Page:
24 Nov 2020


Jenal (45 years old) dan Wiwin (42 years old), are a couple who live in Kampung Pasir Peer, Dusun Cibungur. This family has been for decades working as Palm Tree farmer. The family owns many palm trees, but they currently only tap 9 trees. Out of the 9 trees, they can produce 7 sticks of palm sugar, and each stick contains 10 pieces of palm sugar, with each weighs around 1.2kg

Tapping the palm sugar has to be done at the right timing, which is very early in the morning, when the whole process has to be done before the sunrise, and later in the afternoon the same before sunset. It is crucial to be on time in picking up the juice as it can turn into vinegar and alcohol due to fermentation.

Jenal claims that his expertise in tapping and processing palm sugar has been passed down for generations from his predecessors.

You can start tapping palm sugar when the tree is already 5 years old, and the tree will produce the most juice when it is around 10-20 years old. Each tree can produce 15-20 liter of juice daily (morning and afternoon). When tapping the tree, it is important to cut only the male flower stalk. The drips of the juice is then accumulated inside bumbung/lodong (bamboo trunk with length at 1-1.5 meter). The existing palm tree around were not originally planted by humans, but rather thanks to the help of the skunks who fancy the fruits of palm tree (kolang kaling). Within the skunk digestion, the seeds go through its digestive enzymes which enhance the fertility of the seeds once they are released, practically anywhere the skunk is pleased; hence the scattered locations.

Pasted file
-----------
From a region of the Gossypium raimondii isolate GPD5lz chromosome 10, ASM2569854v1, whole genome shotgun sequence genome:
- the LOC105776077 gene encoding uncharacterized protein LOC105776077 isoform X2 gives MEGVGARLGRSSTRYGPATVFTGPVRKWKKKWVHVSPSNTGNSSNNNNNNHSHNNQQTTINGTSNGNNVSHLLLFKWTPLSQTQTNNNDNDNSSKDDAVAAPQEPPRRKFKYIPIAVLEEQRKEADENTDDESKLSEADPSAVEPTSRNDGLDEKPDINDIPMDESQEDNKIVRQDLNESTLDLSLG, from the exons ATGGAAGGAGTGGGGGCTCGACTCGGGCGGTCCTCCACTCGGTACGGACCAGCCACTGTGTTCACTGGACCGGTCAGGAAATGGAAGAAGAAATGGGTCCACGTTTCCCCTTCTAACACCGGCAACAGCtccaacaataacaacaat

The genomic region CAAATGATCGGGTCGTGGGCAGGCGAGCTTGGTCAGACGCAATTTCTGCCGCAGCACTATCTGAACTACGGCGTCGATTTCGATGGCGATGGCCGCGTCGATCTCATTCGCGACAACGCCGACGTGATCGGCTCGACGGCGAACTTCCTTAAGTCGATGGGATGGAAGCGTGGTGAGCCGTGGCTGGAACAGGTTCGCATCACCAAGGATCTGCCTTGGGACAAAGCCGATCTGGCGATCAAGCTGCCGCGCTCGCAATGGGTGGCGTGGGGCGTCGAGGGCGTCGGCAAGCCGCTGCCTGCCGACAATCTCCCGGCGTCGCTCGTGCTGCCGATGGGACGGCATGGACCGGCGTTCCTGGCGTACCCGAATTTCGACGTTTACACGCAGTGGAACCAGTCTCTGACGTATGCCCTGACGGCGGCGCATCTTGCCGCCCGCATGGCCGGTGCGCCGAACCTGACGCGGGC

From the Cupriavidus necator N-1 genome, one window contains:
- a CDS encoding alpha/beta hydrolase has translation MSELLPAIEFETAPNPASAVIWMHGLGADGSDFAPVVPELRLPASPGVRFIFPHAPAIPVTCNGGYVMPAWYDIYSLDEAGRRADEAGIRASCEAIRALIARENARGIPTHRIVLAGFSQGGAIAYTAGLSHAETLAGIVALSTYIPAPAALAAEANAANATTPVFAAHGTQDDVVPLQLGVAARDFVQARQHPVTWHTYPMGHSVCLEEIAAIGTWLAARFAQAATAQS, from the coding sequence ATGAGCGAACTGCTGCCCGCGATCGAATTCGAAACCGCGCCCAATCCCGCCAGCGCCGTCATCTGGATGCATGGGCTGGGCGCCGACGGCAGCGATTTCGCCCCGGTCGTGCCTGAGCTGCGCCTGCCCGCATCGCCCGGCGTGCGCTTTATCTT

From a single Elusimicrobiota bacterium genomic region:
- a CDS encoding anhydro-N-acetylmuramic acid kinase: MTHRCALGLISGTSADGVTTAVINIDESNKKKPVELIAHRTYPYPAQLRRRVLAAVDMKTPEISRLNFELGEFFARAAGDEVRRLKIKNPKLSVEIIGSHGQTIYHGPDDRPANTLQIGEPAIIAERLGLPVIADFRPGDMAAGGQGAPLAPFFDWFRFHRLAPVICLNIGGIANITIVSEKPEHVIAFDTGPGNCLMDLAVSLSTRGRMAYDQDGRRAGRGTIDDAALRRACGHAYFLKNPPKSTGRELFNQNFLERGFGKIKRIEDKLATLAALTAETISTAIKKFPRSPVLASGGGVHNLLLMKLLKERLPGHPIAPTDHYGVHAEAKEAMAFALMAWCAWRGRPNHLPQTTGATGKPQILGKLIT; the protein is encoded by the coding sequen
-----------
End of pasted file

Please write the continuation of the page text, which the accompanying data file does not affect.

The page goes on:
Jenal mentions that tapping Palm Tree is not for everyone, because it requires not only craftmanship, but also patience and persistence. These farmers climb up and down the Palm Tree only by using a bamboo stick that has small holes on it (sigay), enough just to fit in their big toes. Therefore, while they climb up or down the tree, the only things that support their whole-body weights, the tools and the tapped juice are these small little holes that can fit only their big toes, not even the whole foot.

Palm tree farmers have always been working individually, unlike coconut and palm oil which are usually done communally and professionally in a big piece of land; and for that very reason, the well-being and safety of palm tree farmers are not guaranteed. As I’ve mentioned, most of these palm trees grow in a steep mountainous area where the track is extremely slippery during dawn and after raining; not to mention climbing up the also slippery bamboo ladder (sigay) will be a tremendous challenge because practically one big toe must support the whole body weight, tools, and the tapped juice. One tiny mistake could possibly cost their lives. Who to say that we can always perform our job at a 100% capacity anytime, and that’s not even considering the uncertain environmental factor such as lighting during rain.



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